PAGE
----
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Alderman Taylor gets candid about Chicago politics during podcast taping

By Sidnee King
Medill Reports

“I hate City Hall, it’s the devil’s den,” said 20th Ward Ald.  Jeanette Taylor at a recent live podcast taping.

As election season ramps up, the conversation on what ideas, policies, and people are truly electable becomes more critical at national and local levels. This discussion was the central component of the first taping of a live podcast series, Unelectable, the product of a partnership between Black Youth Project 100 and Chicago-based podcast AirGo Radio. 

Taylor laid it on the line for the series aimed to engage Chicago voters in deep-dive candor about Chicago politics and the electoral process by inviting city leaders who have made waves in the political sphere. The inaugural taping featured two women behind organizing efforts that captured the entire city’s attention over the last year: Taylor and Chicago Teachers Union Vice President Stacey Davis Gates.

Taylor took on City Hall and the fight for a Woodlawn community housing agreement as she spoke to attendees that packed out The Silver Room, a black-owned boutique at the corner of East 53rd Street and South Harper Avenue.

AirGo hosts Daniel Kisslinger and Damon Williams began the meeting by inviting the crowd to grab a mic and share policies they believe would be beneficial to Chicago’s population but seem ‘unelectable.’ Williams said the hope for events such as this is to create community forums to flush out their thoughts on “impactful issues dismissed as being too big or unrealistic by mainstream media.”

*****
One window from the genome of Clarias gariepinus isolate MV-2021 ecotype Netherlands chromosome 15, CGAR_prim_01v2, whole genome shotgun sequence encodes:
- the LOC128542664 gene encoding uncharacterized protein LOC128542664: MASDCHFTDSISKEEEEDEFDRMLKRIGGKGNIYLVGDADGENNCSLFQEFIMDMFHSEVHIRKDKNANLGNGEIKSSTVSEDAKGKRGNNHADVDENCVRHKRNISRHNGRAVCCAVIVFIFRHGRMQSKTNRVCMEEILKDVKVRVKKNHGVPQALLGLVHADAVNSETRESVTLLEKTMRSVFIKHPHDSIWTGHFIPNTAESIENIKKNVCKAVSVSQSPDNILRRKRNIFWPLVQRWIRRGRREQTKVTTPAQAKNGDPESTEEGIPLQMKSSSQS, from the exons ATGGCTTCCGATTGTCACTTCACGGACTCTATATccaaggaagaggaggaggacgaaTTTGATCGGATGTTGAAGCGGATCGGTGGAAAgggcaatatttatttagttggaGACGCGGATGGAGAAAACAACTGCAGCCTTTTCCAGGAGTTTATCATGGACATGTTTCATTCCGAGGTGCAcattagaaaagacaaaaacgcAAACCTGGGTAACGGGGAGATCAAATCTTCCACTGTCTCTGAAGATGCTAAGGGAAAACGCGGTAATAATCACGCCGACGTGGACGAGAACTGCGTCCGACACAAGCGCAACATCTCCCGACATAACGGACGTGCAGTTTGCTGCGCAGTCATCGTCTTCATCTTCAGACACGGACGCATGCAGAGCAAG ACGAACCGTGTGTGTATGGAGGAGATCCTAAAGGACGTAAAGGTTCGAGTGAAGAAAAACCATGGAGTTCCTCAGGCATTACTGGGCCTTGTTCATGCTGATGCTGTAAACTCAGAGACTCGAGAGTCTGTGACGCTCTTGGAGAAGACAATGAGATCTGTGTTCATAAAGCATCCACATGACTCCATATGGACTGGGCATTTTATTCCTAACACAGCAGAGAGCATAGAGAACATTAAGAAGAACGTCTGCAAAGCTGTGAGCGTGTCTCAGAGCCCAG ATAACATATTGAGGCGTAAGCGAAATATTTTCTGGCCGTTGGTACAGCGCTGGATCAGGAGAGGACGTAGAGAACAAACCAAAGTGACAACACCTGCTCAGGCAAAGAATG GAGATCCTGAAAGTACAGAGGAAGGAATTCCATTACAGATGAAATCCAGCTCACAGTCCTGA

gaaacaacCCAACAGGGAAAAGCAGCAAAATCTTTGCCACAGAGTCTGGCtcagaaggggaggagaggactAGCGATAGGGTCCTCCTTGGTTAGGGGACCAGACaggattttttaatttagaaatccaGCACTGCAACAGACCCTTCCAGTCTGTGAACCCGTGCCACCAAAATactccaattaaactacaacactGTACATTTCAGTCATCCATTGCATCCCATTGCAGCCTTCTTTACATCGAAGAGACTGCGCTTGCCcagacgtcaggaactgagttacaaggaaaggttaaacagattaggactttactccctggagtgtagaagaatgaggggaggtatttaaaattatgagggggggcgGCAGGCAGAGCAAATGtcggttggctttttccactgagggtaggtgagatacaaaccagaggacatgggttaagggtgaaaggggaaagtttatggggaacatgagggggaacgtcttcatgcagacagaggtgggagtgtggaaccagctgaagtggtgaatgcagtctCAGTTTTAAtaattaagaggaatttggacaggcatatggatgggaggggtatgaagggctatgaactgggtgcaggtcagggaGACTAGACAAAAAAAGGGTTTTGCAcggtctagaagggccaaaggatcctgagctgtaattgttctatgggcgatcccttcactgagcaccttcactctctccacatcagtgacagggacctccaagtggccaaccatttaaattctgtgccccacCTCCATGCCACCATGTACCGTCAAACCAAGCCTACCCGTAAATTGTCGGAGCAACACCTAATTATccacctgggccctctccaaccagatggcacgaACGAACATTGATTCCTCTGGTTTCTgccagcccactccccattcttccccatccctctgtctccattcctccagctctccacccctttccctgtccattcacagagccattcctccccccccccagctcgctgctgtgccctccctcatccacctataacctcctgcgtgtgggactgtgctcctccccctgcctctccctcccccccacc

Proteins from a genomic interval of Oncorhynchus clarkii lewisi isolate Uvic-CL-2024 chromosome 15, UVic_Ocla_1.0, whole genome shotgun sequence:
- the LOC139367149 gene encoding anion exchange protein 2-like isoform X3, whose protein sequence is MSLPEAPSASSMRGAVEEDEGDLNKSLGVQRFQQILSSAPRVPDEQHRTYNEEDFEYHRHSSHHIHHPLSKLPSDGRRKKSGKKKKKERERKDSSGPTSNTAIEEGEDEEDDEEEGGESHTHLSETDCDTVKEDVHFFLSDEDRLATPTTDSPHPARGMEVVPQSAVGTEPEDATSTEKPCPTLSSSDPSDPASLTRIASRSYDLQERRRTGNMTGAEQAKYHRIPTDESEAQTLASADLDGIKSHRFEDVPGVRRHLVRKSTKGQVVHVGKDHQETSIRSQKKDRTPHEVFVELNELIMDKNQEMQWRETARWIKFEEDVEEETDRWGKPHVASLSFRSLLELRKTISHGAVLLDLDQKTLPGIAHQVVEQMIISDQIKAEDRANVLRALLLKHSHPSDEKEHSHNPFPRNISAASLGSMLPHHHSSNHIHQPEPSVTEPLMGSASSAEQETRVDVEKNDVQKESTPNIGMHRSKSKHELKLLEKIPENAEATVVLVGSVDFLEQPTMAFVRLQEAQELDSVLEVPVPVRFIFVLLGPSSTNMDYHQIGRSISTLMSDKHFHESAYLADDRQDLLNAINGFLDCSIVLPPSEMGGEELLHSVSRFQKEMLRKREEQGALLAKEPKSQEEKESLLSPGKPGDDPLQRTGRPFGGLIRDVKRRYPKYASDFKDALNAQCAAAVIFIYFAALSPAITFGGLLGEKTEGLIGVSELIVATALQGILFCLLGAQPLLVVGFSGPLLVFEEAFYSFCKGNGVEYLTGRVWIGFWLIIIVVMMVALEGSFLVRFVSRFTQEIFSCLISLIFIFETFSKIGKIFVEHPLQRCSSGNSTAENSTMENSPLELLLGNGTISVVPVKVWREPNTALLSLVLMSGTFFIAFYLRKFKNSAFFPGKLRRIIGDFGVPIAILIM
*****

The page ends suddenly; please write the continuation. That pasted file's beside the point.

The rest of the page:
The conversation touched on a range of controversies from universal healthcare to housing as a human right, something Taylor spoke about passionately as her ward is presently battling with the city for more affordable housing protections. 

Taylor criticized fellow aldermen for their inactivity on ordinances for low-income housing proposed by community organizers last year. She cited her own experience before she entered the political arena. As a Woodlawn resident, she said she felt underappreciated by the officials that represented her neighborhood and has vowed to engage 20th Ward residents in a way that respects their concerns and their tax dollars.

An example of this is the weekly open office hours that Taylor hosts at the aldermanic office on South Wentworth Avenue every Thursday. She also gives her constituents her personal cell phone number– which she shared with attendees at the end of the event. 

The rookie alderman is a professed “organizer first,” who never saw herself as an elected official. But now that she has a seat in city hall, she says she’s fighting for people in Woodlawn to be able to stay because she doesn’t see herself as any different from the low-income residents in her community. 

Gates also touched on affordable housing, which was a controversial topic during the CTU’s strike negotiations between the Chicago Board of Education and Mayor Lori Lightfoot. Last year, critics admonished CTU leadership for requesting resources for homeless students in its list of demands, but union leadership didn’t back down on the issue.

During the panel discussion, Gates was adamant that a student’s housing-security is directly related to education, and educators should not be told that it’s not in their job description to be concerned. 

“Don’t apologize for it,” she said. 

Gates also encouraged the attendees to continue to organize around the changes that they had earlier expressed they’d like to see in Chicago. 

This wasn’t Black Youth Project 100’s first time partnering with Taylor or Gates. The organization aligned itself with Taylor and the coalition sponsoring the proposed community benefits agreement with the Obama Foundation in hopes of preventing rent and property tax hikes that could displace close to 40% of Woodlawn’s residents when the Obama Presidential Library opens. BYP100 also supported CTU in its teachers strike last fall. 

Photo at top: AirGo hosts Damon Williams (left) and Daniel Kisslinger (right) open the floor to discuss electoral politics in Chicago at the first taping of their ‘Unelectable’ series. (Sidnee King/MEDILL)